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fausto copy
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Re: Feeding the birds

Postby fausto copy » 14 Mar 2017, 3:48pm

I've never used Niger seed as whatever we we put out goes quickly enough.
My son uses it in Hereford but I rarely see any birds on that feeder. I think he puts it out 'cos it lasts a long time.

I had a chaffinch singing away merrily yesterday whilst out doing some pruning (me, not him) and they're our commonest bird in the garden.
Up until this year they have always been ground-feeders but this year they've learnt how to take food from the seed feeder itself.

We have had quite a few goldfinches in the garden this year. They've now stripped all the old seed-heads off the perennials and are using the feeder also.

Just had a dunnock in the garden; he went missing last year but nice to see him back.
Sparrows plentiful again, usual robins, blackbirds, collared doves etc.
Not so many starlings this year and still awaiting the return of our visiting chief-chaffs and garden warblers.

fausto

Oh. how could I forget......numerous magpies.

Norman H
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Re: Feeding the birds

Postby Norman H » 14 Mar 2017, 3:50pm

I think TC is spot on with his observation of goldfinches and caged feeders. Grenfinches also in my experience are reluctant to use them.

I'm on the borders of London and Hertfordshire and back on to woodland. The local squirrel population make short work of any feeder that isn't either caged or all metal construction. I feed mostly whole sunflower seeds, peanuts, and fat balls and I am blessed with a variety of birds. In addition to the usual suspects I get Nuthatch and a variety of finches - Chaffinch, Greenfinch and the occasional Goldfinches. Most years I'm also visited by Siskin late on in the winter but I've not seen any this year. I also get Greater Spotted Woodpeckers and my not so prized lawn, which sports a number of minor ant hills, is a favourite with the Green Woodpecker.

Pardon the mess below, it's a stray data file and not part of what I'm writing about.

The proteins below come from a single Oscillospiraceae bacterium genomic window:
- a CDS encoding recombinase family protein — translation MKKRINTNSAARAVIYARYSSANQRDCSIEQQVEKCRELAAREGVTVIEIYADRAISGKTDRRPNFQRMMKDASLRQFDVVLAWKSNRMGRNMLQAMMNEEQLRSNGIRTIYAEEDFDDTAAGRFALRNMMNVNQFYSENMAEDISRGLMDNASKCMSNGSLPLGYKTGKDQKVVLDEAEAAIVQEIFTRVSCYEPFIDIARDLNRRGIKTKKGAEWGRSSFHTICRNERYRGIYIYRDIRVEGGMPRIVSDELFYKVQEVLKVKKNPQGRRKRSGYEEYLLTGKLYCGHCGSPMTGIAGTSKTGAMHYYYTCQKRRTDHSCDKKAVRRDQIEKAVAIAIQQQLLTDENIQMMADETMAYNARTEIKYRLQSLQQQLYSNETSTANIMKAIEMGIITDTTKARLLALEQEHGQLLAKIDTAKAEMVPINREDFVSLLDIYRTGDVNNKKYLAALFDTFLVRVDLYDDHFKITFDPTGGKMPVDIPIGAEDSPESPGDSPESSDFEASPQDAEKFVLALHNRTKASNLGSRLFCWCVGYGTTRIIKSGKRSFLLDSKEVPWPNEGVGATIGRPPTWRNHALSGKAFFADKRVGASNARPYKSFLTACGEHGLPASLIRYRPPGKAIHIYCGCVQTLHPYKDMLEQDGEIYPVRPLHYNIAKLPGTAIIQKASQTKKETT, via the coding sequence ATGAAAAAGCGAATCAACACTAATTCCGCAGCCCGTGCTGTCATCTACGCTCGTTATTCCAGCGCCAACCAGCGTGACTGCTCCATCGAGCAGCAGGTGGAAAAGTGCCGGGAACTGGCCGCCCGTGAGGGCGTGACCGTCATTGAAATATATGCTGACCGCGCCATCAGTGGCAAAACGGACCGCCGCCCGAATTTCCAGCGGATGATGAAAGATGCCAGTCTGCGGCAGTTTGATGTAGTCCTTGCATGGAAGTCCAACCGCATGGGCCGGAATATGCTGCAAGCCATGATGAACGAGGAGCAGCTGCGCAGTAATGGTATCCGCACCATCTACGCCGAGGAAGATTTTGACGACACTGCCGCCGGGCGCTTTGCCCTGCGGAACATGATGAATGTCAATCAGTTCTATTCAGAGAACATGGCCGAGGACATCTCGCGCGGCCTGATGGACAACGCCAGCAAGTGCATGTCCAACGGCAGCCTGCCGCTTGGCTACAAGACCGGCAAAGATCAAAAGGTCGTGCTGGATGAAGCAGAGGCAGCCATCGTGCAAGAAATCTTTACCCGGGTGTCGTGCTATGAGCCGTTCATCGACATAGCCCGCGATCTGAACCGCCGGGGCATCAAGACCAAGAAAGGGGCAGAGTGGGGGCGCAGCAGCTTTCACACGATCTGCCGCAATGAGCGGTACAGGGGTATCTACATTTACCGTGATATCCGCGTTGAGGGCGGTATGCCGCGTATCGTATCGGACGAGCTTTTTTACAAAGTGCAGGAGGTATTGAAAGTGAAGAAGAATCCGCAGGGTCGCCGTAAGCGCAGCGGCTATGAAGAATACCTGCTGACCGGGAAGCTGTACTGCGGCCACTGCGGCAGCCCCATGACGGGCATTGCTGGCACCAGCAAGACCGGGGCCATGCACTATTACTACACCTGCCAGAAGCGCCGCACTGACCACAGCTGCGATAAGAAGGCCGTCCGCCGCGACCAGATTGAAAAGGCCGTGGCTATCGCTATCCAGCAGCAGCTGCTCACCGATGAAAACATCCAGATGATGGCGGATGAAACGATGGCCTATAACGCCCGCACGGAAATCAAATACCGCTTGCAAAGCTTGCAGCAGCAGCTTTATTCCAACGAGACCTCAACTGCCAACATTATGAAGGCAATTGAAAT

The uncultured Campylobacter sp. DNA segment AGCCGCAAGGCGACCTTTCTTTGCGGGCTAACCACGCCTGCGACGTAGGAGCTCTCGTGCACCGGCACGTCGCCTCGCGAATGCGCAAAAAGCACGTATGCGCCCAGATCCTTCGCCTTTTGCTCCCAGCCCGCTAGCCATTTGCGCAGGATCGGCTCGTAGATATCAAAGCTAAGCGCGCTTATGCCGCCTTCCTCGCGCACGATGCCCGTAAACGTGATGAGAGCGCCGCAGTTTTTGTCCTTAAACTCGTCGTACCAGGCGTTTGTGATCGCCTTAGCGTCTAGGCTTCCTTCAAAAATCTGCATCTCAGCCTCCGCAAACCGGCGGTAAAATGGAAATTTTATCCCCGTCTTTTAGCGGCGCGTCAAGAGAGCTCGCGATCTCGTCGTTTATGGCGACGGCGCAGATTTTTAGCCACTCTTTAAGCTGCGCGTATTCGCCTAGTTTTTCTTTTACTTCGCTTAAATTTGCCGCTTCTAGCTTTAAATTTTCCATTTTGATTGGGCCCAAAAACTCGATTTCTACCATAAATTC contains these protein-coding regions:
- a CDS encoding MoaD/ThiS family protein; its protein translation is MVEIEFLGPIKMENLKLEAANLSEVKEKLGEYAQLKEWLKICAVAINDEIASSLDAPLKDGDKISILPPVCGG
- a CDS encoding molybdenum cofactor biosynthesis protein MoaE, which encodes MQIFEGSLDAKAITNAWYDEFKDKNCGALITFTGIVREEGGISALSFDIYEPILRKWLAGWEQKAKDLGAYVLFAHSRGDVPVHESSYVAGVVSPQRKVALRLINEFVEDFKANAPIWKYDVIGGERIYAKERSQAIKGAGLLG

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661-Pete
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Re: Feeding the birds

Postby 661-Pete » 14 Mar 2017, 3:55pm

I've seen the odd heron perched on the roof of a neighbouring house. Seems an odd sort of place for a heron to hang out, but you try explaining this to the heron! It is true that some people are surprised to learn that they nest in trees.

Talking of herons, the little egret, previously not known from Britain, is now well established in South-East England. There are breeding pairs on our nearby rivers the Ouse and the Cuckmere, and doubtless plenty of other places around here. Often seen from the train (strikes permitting) between London and Eastbourne. Once Mrs P saw one wading the little stream at the end of our road. A beautiful and very elegant bird!

We did once get a sparrowhawk pounce on a blackbird on our back lawn, but that was quite an exceptional event.
Suppose that this room is a lift. The support breaks and down we go with ever-increasing velocity.
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fausto copy
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Re: Feeding the birds

Postby fausto copy » 14 Mar 2017, 4:10pm

I imagine some of your neighbours have garden ponds, which would explain the presence of the heron.
I was working in my garden a few years back on a day similar to this (thick coastal mist) when a heron landed on the fence adjacent to my pond, literally five feet from me. I'm not sure who was the most frightened when we saw each other, me or him!